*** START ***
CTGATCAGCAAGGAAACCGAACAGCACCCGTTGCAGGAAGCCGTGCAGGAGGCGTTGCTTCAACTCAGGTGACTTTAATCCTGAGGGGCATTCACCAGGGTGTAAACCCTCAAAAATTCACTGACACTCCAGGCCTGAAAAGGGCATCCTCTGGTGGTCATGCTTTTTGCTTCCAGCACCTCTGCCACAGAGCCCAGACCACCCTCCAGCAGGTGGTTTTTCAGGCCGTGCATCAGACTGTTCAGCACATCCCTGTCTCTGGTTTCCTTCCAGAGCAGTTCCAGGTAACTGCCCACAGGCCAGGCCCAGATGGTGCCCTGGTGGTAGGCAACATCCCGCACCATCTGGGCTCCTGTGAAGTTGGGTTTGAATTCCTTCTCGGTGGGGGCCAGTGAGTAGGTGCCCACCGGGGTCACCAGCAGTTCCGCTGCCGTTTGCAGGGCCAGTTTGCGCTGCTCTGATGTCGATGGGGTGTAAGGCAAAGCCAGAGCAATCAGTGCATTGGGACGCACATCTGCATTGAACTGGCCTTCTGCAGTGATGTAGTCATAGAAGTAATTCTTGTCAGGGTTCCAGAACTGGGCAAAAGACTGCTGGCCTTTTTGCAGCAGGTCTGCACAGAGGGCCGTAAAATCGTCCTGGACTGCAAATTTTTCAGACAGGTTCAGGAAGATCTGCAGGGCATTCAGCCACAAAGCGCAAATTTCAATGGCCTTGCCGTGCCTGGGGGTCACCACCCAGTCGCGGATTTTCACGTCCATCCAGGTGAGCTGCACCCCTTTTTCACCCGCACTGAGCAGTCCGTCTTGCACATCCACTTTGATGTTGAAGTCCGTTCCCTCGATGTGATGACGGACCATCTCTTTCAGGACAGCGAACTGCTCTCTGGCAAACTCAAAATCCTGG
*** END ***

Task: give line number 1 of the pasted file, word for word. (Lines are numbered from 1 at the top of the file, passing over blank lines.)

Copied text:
CTGATCAGCAAGGAAACCGAACAGCACCCGTTGCAGGAAGCCGTGCAGGAGGCGTTGCTTCAACTCAGGTGACTTTAATCCTGAGGGGCATTCACCAGGGTGTAAACCCTCAAAAATTCACTGACACTCCAGGCCTGAAAAGGGCATCCTCTGGTGGTCATGCTTTTTGCTTCCAGCACCTCTGCCACAGAGCCCAGACCACCCTCCAGCAGGTGGTTTTTCAGGCCGTGCATCAGACTGTTCAGCACATCCCTGTCTCTGGTTTCCTTCCAGAGCAGTTCCAGGTAACTGCCCACAGGCCAGGCCCAGATGGTGCCCTGGTGGTAGGCAACATCCCGCACCATCTGGGCTCCTGTGAAGTTGGGTTTGAATTCCTTCTCGGTGGGGGCCAGTGAGTAGGTGCCCACCGGGGTCACCAGCAGTTCCGCTGCCGTTTGCAGGGCCAGTTTGCGCTGCTCTGATGTCGATGGGGTGTAAGGCAAAGCCAGAGCAATCAGTGCATTGGGACGCACATCTGCATTGAACTGGCCTTCTGCAGTGATGTAGTCATAGAAGTAATTCTTGTCAGGGTTCCAGAACTGGGCAAAAGACTGCTGGCCTTTTTGCAGCAGGTCTGCACAGAGGGCCGTAAAATCGTCCTGGACTGCAAATTTTTCAGACAGGTTCAGGAAGATCTGCAGGGCATTCAGCCACAAAGCGCAAATTTCAATGGCCTTGCCGTGCCTGGGGGTCACCACCCAGTCGCGGATTTTCACGTCCATCCAGGTGAGCTGCACCCCTTTTTCACCCGCACTGAGCAGTCCGTCTTGCACATCCACTTTGATGTTGAAGTCCGTTCCCTCGATGTGATGACGGACCATCTCTTTCAGGACAGCGAACTGCTCTCTGGCAAACTCAAAATCCTGG